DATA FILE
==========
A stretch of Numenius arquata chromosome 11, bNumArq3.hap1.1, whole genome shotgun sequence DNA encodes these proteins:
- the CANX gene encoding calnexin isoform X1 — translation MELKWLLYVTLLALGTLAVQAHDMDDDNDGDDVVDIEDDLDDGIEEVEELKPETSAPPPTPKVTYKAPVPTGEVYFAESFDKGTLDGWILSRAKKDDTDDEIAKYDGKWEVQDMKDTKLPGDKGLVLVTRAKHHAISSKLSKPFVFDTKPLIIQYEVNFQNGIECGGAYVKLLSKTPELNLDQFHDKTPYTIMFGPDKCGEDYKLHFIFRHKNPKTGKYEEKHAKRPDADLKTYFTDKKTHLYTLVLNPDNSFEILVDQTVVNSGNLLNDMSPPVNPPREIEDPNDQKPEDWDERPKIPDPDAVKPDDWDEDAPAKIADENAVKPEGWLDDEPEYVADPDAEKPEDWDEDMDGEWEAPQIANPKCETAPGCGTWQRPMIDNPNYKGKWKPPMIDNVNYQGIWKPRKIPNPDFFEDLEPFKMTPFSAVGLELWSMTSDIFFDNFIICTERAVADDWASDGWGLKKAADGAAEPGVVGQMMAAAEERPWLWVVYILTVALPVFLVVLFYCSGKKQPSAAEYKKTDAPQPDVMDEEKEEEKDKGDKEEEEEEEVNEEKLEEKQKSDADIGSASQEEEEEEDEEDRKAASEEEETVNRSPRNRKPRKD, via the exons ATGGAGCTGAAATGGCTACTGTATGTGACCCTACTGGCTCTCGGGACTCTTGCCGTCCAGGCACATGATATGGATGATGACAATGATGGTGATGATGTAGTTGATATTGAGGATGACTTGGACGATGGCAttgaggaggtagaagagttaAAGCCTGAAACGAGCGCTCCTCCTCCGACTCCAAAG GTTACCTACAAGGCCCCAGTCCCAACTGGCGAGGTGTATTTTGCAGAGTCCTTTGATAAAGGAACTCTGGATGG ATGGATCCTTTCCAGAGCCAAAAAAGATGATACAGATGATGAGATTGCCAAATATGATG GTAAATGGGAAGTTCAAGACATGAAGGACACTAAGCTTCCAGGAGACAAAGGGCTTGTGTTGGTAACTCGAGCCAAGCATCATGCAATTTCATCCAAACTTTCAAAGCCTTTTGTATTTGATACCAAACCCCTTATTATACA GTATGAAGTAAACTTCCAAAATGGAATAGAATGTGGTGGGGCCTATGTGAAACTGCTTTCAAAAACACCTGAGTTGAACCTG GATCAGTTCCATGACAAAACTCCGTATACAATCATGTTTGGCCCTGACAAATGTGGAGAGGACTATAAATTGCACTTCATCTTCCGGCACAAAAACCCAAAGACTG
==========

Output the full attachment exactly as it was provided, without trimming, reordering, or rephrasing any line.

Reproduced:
A stretch of Numenius arquata chromosome 11, bNumArq3.hap1.1, whole genome shotgun sequence DNA encodes these proteins:
- the CANX gene encoding calnexin isoform X1 — translation MELKWLLYVTLLALGTLAVQAHDMDDDNDGDDVVDIEDDLDDGIEEVEELKPETSAPPPTPKVTYKAPVPTGEVYFAESFDKGTLDGWILSRAKKDDTDDEIAKYDGKWEVQDMKDTKLPGDKGLVLVTRAKHHAISSKLSKPFVFDTKPLIIQYEVNFQNGIECGGAYVKLLSKTPELNLDQFHDKTPYTIMFGPDKCGEDYKLHFIFRHKNPKTGKYEEKHAKRPDADLKTYFTDKKTHLYTLVLNPDNSFEILVDQTVVNSGNLLNDMSPPVNPPREIEDPNDQKPEDWDERPKIPDPDAVKPDDWDEDAPAKIADENAVKPEGWLDDEPEYVADPDAEKPEDWDEDMDGEWEAPQIANPKCETAPGCGTWQRPMIDNPNYKGKWKPPMIDNVNYQGIWKPRKIPNPDFFEDLEPFKMTPFSAVGLELWSMTSDIFFDNFIICTERAVADDWASDGWGLKKAADGAAEPGVVGQMMAAAEERPWLWVVYILTVALPVFLVVLFYCSGKKQPSAAEYKKTDAPQPDVMDEEKEEEKDKGDKEEEEEEEVNEEKLEEKQKSDADIGSASQEEEEEEDEEDRKAASEEEETVNRSPRNRKPRKD, via the exons ATGGAGCTGAAATGGCTACTGTATGTGACCCTACTGGCTCTCGGGACTCTTGCCGTCCAGGCACATGATATGGATGATGACAATGATGGTGATGATGTAGTTGATATTGAGGATGACTTGGACGATGGCAttgaggaggtagaagagttaAAGCCTGAAACGAGCGCTCCTCCTCCGACTCCAAAG GTTACCTACAAGGCCCCAGTCCCAACTGGCGAGGTGTATTTTGCAGAGTCCTTTGATAAAGGAACTCTGGATGG ATGGATCCTTTCCAGAGCCAAAAAAGATGATACAGATGATGAGATTGCCAAATATGATG GTAAATGGGAAGTTCAAGACATGAAGGACACTAAGCTTCCAGGAGACAAAGGGCTTGTGTTGGTAACTCGAGCCAAGCATCATGCAATTTCATCCAAACTTTCAAAGCCTTTTGTATTTGATACCAAACCCCTTATTATACA GTATGAAGTAAACTTCCAAAATGGAATAGAATGTGGTGGGGCCTATGTGAAACTGCTTTCAAAAACACCTGAGTTGAACCTG GATCAGTTCCATGACAAAACTCCGTATACAATCATGTTTGGCCCTGACAAATGTGGAGAGGACTATAAATTGCACTTCATCTTCCGGCACAAAAACCCAAAGACTG